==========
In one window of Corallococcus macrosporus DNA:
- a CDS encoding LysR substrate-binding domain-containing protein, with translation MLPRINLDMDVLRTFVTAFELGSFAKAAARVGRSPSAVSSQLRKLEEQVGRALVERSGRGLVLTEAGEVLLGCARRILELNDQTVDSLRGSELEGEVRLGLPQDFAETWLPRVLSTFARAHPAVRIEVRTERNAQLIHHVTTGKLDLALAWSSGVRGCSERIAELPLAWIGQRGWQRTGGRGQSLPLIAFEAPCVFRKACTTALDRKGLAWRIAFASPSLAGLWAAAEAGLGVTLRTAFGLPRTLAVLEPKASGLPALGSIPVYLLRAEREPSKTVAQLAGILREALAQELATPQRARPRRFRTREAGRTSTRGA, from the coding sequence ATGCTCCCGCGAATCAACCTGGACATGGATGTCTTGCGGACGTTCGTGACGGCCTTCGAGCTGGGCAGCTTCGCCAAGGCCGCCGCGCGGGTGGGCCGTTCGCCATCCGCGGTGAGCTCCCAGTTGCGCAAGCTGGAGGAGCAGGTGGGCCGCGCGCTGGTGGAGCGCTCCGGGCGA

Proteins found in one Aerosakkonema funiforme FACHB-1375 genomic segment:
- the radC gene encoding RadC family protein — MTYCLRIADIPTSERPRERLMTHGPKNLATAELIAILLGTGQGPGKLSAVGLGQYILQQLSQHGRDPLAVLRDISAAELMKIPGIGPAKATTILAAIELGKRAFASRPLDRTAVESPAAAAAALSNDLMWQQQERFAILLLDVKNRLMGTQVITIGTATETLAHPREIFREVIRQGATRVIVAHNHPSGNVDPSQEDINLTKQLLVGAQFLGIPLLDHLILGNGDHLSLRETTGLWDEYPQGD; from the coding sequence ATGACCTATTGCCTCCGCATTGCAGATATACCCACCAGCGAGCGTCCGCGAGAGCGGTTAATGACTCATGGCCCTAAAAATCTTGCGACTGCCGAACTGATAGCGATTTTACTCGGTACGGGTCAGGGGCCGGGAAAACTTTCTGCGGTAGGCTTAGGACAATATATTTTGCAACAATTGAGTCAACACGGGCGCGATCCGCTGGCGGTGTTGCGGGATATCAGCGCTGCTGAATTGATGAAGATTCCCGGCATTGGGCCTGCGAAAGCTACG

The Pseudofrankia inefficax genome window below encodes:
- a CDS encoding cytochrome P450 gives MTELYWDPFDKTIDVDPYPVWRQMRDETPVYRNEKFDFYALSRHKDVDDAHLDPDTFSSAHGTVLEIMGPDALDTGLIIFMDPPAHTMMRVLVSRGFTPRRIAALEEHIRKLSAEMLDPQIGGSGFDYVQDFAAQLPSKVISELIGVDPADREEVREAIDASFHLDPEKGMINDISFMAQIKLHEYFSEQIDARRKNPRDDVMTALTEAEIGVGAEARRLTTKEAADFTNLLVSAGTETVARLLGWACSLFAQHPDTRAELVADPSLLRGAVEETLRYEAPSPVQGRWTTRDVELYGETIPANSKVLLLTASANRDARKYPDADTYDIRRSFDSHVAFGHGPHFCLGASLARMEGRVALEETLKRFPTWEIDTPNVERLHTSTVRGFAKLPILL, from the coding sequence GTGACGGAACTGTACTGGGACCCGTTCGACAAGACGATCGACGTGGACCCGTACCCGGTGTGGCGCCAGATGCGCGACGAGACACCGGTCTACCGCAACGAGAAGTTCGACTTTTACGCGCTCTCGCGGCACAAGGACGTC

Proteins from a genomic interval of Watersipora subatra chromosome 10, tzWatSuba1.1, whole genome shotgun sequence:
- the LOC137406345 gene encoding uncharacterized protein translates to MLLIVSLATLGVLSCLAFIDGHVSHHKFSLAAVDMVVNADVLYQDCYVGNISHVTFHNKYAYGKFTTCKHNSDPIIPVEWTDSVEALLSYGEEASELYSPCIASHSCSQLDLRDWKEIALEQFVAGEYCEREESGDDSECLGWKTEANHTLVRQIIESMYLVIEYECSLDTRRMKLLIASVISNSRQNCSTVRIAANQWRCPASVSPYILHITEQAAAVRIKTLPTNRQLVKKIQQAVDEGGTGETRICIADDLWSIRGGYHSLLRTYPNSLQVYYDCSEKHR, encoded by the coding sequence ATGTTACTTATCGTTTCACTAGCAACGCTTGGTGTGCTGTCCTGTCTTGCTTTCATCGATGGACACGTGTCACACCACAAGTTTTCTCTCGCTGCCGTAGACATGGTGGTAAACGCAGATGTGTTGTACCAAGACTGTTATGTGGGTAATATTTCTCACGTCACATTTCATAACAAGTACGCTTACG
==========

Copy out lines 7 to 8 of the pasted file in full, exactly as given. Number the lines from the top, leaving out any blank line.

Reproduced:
Proteins from a genomic interval of Watersipora subatra chromosome 10, tzWatSuba1.1, whole genome shotgun sequence:
- the LOC137406345 gene encoding uncharacterized protein translates to MLLIVSLATLGVLSCLAFIDGHVSHHKFSLAAVDMVVNADVLYQDCYVGNISHVTFHNKYAYGKFTTCKHNSDPIIPVEWTDSVEALLSYGEEASELYSPCIASHSCSQLDLRDWKEIALEQFVAGEYCEREESGDDSECLGWKTEANHTLVRQIIESMYLVIEYECSLDTRRMKLLIASVISNSRQNCSTVRIAANQWRCPASVSPYILHITEQAAAVRIKTLPTNRQLVKKIQQAVDEGGTGETRICIADDLWSIRGGYHSLLRTYPNSLQVYYDCSEKHR, encoded by the coding sequence ATGTTACTTATCGTTTCACTAGCAACGCTTGGTGTGCTGTCCTGTCTTGCTTTCATCGATGGACACGTGTCACACCACAAGTTTTCTCTCGCTGCCGTAGACATGGTGGTAAACGCAGATGTGTTGTACCAAGACTGTTATGTGGGTAATATTTCTCACGTCACATTTCATAACAAGTACGCTTACG